Kevin Smith, the director of the movie Clerks 2 is running a contest with prizes going to the person who can post the most blog spam promoting his movie. See his contest page.

I'm sure he thinks he's being clever or original somehow, but guess what Kevin, blog spam isn't either of those, and you're just another spammer.

Update: I've visited the discussion board for the contest. So far, nobody's talking about comment spam, although they are talking about posting in all the message boards they visit.

Tuesday, June 13, 2006

Taiwan cited as source of 2/3 of all zombie spam

As reported in the UK Register, 64% of servers controlling spam traffic are in Taiwan, while the U.S. accounts for 23% and China is in third place with 3%.

The Register is citing CipherTrust as their source. According to the article, CipherTrust seeded the internet with a number of "honeypot" zombies and then recorded the sources of the spammers who were trying to control them.

The controlling servers were mostly tracked to Taiwan. The spammers themselves could be anywhere of course.

Monday, June 12, 2006

Gartman Convicted!

OK, file this under "whyinthehell didn't I hear this before?"

Tom Gartman, the rape porn spammer who fled to Canada and was later extradited, was convicted in Texas on obscenity charges back in March. Last I'd heard, he was just coming to trial.

Gartman was convicted along with Alan McDowell. He faces up to ten years in prison and a $500,000 fine.

Read all about it in the Department of Justice press release and the Dallas Morning News.

Domain Registry Support scam surfaces again

Now calling themselves Domain Registry of America; they call up registered owners of domain names and tell you they need your fax number to send you some important information. Sometimes they claim to be hired by ICANN. They can be identified by caller id indicating their number is (866) 383-0986.

They ignore the 'do-not-call' registry and will also call cell phones, in violation of USC 47.

It's still not clear exactly what they want your fax number for, but the best bet is that they make money reselling it to fax spammers.

This phone number is associated with other scams; entering it into Google can be very instructive.

Eliot Spitzer election news

Eliot Spitzer, perhaps the most effective anti-spam attorney general, is running for re-election. His opponent, John Faso, is trying to play the "my opponent will raise your taxes" card. Any news article that starts with "Borrowing a page from Karl Rove's playbook..." can't be good. I may just donate to Spitzer's campaign fund myself.

For the full story, see New York Times article Tuning Up for Race Against Spitzer, Underdog Beats the Drum of Taxes. (Registration required, but it's benign.)

Now, if only someone could explain to me how an attorney general can raise taxes...

Thursday, June 08, 2006

New "Job recruitment" spam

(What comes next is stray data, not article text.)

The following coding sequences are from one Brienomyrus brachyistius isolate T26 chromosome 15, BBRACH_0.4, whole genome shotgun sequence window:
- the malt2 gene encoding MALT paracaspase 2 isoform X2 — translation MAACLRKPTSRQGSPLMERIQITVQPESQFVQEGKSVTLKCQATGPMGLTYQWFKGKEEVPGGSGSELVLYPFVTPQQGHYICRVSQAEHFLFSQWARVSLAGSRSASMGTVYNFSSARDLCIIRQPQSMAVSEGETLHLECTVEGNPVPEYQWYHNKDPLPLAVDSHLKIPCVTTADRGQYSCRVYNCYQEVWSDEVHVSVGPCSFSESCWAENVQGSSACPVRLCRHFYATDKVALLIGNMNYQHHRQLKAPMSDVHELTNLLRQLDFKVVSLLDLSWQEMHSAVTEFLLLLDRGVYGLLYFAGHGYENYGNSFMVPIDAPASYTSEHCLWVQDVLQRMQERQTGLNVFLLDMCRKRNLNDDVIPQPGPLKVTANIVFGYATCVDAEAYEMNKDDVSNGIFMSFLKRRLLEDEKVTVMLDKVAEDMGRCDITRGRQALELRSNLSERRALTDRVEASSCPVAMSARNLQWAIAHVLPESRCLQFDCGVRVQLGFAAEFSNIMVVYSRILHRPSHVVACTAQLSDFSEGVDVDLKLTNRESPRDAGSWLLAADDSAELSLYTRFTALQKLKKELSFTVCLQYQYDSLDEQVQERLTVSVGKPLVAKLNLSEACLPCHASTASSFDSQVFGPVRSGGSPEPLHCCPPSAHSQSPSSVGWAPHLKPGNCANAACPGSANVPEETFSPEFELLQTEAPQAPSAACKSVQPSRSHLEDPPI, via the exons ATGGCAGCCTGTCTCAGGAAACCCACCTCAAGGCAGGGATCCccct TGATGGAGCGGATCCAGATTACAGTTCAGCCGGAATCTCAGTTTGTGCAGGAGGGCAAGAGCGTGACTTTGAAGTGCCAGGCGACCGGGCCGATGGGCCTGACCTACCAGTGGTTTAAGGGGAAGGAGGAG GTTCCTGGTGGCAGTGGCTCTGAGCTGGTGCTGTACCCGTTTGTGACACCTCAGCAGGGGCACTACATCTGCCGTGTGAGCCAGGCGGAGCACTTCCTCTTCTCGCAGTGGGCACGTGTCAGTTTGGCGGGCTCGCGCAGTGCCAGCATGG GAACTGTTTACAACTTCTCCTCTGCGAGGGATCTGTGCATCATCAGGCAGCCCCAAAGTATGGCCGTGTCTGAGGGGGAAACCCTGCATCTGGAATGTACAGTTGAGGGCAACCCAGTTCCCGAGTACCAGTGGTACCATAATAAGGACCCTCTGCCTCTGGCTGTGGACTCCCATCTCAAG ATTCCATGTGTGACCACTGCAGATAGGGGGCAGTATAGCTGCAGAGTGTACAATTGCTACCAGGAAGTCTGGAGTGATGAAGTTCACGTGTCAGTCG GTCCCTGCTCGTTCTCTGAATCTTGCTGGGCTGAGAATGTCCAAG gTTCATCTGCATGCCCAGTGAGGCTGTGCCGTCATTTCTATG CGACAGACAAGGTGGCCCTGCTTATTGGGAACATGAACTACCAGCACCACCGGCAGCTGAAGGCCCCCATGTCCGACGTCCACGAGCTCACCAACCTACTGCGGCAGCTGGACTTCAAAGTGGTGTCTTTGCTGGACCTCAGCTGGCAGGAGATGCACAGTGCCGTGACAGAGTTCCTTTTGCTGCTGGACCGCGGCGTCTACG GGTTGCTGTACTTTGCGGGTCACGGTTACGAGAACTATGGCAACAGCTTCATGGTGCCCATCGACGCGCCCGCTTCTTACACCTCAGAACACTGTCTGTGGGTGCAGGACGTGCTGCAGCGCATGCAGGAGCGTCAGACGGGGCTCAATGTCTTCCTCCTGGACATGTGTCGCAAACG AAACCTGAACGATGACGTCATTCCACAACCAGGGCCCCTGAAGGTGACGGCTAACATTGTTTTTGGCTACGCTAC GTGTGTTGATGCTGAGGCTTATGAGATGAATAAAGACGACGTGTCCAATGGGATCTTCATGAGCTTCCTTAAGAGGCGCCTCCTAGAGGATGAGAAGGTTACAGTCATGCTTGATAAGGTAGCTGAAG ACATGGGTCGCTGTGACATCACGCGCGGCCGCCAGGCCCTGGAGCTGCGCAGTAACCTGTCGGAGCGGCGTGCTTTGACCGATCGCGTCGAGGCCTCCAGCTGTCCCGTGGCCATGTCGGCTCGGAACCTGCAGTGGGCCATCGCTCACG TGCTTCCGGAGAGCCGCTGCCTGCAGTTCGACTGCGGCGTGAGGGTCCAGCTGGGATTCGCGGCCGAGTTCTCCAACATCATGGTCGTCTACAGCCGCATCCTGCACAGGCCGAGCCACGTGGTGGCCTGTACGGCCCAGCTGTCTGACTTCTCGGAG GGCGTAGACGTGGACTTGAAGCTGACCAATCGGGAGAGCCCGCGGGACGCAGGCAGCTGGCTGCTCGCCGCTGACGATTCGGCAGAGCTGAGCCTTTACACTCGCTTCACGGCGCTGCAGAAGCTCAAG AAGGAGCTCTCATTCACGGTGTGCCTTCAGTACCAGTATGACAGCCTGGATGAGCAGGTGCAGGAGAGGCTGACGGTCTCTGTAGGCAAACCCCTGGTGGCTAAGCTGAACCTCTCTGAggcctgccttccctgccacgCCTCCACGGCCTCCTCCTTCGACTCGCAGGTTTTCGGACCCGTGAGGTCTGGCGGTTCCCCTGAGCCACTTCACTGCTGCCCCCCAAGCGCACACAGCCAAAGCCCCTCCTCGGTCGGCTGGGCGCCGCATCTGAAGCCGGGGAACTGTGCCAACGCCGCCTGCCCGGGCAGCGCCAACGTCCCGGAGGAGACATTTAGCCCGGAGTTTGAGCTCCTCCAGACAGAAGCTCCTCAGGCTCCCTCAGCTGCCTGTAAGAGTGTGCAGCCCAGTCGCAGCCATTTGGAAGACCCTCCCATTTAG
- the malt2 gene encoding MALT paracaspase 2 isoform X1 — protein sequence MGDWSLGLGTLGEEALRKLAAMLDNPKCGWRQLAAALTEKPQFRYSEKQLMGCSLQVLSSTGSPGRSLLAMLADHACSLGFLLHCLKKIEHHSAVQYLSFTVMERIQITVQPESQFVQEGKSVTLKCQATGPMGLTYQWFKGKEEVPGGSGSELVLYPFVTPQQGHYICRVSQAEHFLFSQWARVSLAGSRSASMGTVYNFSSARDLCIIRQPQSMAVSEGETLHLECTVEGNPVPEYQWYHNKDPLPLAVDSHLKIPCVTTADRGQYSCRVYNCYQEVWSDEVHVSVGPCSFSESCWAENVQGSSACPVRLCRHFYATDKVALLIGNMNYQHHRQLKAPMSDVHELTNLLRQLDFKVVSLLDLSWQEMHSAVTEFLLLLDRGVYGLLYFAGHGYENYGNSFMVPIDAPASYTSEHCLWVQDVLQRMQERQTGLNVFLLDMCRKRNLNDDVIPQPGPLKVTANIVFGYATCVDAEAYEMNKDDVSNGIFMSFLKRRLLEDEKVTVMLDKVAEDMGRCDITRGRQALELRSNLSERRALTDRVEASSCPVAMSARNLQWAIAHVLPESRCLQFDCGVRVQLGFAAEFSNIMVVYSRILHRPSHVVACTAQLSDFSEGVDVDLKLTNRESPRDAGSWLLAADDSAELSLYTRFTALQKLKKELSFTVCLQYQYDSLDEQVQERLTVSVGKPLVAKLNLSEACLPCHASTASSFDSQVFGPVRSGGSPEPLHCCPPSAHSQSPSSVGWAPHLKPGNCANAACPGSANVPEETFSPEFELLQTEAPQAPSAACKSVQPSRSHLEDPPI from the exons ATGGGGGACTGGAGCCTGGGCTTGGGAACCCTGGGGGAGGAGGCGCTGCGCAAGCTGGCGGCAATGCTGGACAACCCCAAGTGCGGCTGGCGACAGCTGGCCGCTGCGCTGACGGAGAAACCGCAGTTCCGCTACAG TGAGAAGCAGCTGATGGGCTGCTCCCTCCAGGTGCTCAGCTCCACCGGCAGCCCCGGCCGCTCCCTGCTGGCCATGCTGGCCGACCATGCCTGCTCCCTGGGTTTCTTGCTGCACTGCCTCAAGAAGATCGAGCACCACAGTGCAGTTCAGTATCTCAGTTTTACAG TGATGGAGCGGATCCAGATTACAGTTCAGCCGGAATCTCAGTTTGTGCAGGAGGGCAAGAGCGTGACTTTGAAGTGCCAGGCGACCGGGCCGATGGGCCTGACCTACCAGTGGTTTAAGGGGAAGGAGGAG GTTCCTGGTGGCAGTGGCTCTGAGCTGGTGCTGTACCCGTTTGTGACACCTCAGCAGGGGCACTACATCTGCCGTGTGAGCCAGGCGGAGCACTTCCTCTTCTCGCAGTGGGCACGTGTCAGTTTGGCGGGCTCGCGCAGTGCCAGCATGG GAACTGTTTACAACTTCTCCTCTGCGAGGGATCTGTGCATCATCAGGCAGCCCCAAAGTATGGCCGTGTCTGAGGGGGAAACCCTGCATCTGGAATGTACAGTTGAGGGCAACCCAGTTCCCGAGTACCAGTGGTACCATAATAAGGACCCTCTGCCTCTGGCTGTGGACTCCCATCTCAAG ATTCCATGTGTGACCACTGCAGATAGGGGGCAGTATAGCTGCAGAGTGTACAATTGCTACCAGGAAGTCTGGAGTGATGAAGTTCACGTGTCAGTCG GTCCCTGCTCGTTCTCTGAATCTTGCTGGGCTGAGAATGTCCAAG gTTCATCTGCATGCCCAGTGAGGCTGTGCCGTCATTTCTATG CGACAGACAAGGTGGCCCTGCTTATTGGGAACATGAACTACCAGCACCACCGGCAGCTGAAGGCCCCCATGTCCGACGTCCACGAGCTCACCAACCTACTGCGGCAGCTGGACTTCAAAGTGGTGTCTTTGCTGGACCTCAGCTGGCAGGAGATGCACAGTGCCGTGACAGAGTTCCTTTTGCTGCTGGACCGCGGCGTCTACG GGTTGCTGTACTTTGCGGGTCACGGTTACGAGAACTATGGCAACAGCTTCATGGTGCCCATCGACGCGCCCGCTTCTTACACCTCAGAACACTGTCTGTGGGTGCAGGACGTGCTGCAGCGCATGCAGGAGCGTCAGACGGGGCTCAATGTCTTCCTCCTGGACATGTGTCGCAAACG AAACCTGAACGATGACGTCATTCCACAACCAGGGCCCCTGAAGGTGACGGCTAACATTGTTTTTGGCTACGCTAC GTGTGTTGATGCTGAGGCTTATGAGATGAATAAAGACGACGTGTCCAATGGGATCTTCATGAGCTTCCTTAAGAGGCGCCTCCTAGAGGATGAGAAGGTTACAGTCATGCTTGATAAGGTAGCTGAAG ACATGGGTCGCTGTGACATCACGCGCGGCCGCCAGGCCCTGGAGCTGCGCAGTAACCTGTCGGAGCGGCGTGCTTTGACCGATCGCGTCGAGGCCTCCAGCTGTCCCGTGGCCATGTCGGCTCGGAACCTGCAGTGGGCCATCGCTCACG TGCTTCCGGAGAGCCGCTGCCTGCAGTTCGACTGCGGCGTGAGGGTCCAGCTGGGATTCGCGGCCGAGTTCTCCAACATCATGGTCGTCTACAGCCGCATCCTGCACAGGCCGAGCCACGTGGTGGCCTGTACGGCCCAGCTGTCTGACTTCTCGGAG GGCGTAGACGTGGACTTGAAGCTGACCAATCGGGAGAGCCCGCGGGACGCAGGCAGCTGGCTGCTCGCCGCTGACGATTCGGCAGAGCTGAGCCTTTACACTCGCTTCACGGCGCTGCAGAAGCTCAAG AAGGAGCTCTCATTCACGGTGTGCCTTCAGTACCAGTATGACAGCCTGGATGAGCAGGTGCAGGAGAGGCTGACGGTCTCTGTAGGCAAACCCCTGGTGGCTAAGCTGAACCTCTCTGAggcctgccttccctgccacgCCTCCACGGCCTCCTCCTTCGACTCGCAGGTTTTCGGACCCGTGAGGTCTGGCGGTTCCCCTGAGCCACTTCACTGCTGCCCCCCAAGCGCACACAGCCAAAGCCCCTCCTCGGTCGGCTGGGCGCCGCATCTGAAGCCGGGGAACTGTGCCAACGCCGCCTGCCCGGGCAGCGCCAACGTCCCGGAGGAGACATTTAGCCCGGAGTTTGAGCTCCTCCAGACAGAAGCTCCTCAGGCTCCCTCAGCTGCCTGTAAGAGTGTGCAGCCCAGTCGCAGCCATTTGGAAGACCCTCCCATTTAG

Latest spam to cross my desk:

THE Hilton Hotel, London, is offering employment opportunity to Men and
Women around the world ho can work and live here in Hilton Hotel, London.

To receive full employment/ information package, please contact us on

Thank you.

Hilton Hotel, London.
225 Edgware Road, London,
United Kingdom. W2 1JU

It's not clear yet whether this is some sort of phishing attempt or an advanced fee fraud. My money is on advanced fee fraud. Let's be careful out there.

Update: The ratware used to send the spam has been identified as one which is a favorite among Nigerian scammers, so it's probably advanced fee fraud.

Ryan Pitylak to pay $7.5 million fine to Texas

Just when I thought Ryan Pitylak had gotten a slap on the wrist, I see some good news from Texas.

It's a legal document entitled "Final Judgement and Order for Permanent Injuction and Monetary Relief" (scanned pdf, 33 pages) from the office of the Attorney General in Texas.

To summarize: named are Ryan Pitylak and partners Mark Trotter, Gary Trappler, and Alan Rafaeli. Very strict restrictions are placed on them with respect to future commercial emails (to my eye, they're required to obey the CAN SPAM law). Very strict restrictions are placed against them with respect to business record keeping, reporting, and so on.

But the big news is the penalties: LeadPlex, Inc. Payperaction LLC, and Eastmark Technology (Pitylak's businesses) are ordered to pay $7.5 million in civil penalties. Pitylak is personally ordered to pay $225,000 in legal costs. Pitylak will also pay $1 million in civil penalties if he fails to pay the legal costs, spams again, or is found to have lied about his assets. Mark Trotter and Alan Refaeli are each ordered to pay $40,000. Claims against Gary Trappler were dismissed.

More coverage in the Houston Chronical.

Wednesday, June 07, 2006

Scumware vendors 180solutions and Hotbar team up

Today's new name to revile: Zango. According to Ziff-Davis, adware vendor 180solutions has merged with Hotbar. The new company will be known as Zango.